I’ve changed my mind gradually over the years. Clothes provide cues and clues to their wearer’s interests, education level, age, and social groups. This is important to writers because we have to be able to evoke all kinds of messages through people’s dress in our work. It’s also important to humans in general because it can be used, for better or worse, to categorize people and give us advance warning about how to respond to them.
But I still figured I was exempt from bias based on attire. Until I went to the doctor’s a few days ago. I was finishing up my appointment when a woman stepped into the exam room. My doc had mentioned consulting with another physician. But when I saw the newcomer, I was flabbergasted. Leaving aside the question of what a “flabber” is and how you “gast” it, I was taken aback because she wore jeans, tennis shoes, and a casual t-shirt.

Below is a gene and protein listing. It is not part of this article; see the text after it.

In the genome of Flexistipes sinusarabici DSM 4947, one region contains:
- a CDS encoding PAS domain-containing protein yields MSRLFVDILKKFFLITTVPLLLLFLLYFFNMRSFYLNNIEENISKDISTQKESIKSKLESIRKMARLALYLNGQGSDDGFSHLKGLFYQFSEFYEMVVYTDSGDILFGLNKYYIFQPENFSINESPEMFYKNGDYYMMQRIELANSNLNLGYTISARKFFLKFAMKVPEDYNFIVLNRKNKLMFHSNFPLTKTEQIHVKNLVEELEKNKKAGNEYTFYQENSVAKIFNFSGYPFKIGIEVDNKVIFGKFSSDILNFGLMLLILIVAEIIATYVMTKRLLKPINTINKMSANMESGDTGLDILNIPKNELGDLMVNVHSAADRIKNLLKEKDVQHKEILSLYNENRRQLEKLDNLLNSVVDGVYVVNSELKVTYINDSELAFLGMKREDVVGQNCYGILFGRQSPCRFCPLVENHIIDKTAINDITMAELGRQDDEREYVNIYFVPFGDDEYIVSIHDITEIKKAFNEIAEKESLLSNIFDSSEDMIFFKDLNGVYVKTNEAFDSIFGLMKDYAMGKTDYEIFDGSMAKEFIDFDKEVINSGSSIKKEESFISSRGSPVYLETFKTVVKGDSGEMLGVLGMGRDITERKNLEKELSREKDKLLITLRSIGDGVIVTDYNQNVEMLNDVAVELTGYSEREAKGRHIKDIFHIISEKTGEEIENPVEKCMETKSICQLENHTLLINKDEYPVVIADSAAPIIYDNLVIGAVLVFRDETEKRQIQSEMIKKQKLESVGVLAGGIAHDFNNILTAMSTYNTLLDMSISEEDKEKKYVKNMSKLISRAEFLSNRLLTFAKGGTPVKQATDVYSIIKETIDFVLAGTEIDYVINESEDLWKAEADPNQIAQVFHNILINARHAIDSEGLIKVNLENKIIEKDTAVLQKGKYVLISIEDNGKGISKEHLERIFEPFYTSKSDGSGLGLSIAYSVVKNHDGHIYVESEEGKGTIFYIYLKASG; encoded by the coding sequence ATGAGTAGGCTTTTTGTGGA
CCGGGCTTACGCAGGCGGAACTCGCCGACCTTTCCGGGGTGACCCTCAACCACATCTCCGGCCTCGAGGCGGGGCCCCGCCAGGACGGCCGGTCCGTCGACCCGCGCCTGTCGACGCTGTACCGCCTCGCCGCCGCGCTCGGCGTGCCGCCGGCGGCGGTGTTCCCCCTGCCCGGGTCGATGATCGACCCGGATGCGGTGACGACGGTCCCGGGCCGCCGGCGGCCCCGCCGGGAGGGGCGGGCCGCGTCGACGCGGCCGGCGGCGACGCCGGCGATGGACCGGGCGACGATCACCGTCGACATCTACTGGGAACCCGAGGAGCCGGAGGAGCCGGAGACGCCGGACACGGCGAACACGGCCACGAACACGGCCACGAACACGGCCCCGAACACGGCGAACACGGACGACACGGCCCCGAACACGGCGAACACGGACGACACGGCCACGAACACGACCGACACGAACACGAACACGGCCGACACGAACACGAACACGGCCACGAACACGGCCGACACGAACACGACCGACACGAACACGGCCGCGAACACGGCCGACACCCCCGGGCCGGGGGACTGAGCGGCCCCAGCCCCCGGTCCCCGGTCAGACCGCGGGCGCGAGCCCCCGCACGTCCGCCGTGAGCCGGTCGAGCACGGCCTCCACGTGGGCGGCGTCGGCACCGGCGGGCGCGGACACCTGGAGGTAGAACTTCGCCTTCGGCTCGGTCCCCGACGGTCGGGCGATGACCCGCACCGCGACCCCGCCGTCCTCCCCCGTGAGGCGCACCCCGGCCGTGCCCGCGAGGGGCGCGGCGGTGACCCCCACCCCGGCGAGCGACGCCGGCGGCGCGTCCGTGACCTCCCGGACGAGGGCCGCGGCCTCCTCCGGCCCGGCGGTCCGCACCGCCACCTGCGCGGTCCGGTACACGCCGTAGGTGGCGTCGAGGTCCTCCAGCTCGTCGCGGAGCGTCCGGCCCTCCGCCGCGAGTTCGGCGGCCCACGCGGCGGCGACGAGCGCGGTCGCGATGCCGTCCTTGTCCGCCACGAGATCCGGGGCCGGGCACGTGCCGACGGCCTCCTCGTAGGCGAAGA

Immediately I became uncomfortable. I couldn’t tell if she was a health care provider (Nurse? Doctor? Physician’s assistant?), or someone who’d wandered into the facility from the very urban streets nearby. Should I greet her? Duck behind the door? Scream for help? No clues about her job or level of responsibility. Did she report to my doctor or vice versa?
After my doctor asked the woman to locate some equipment, I realized she must be some sort of assistant. But I still was uneasy. I began to realize that how others dress has a major impact on me, and her lack of any professional signals established an initial level of distrust that she’d have to work hard to overcome. Her appearance obfuscated* her role.
I’m trying to take this knowledge as an insight into human behavior. I want to guard against, compensate for, this instantaneous prejudice when I meet strangers. But mostly what I want to do is alert my doctor and the assistant that she should dress in a manner to make patients comfortable, not ill at ease.
*obfuscate: render incomprehensible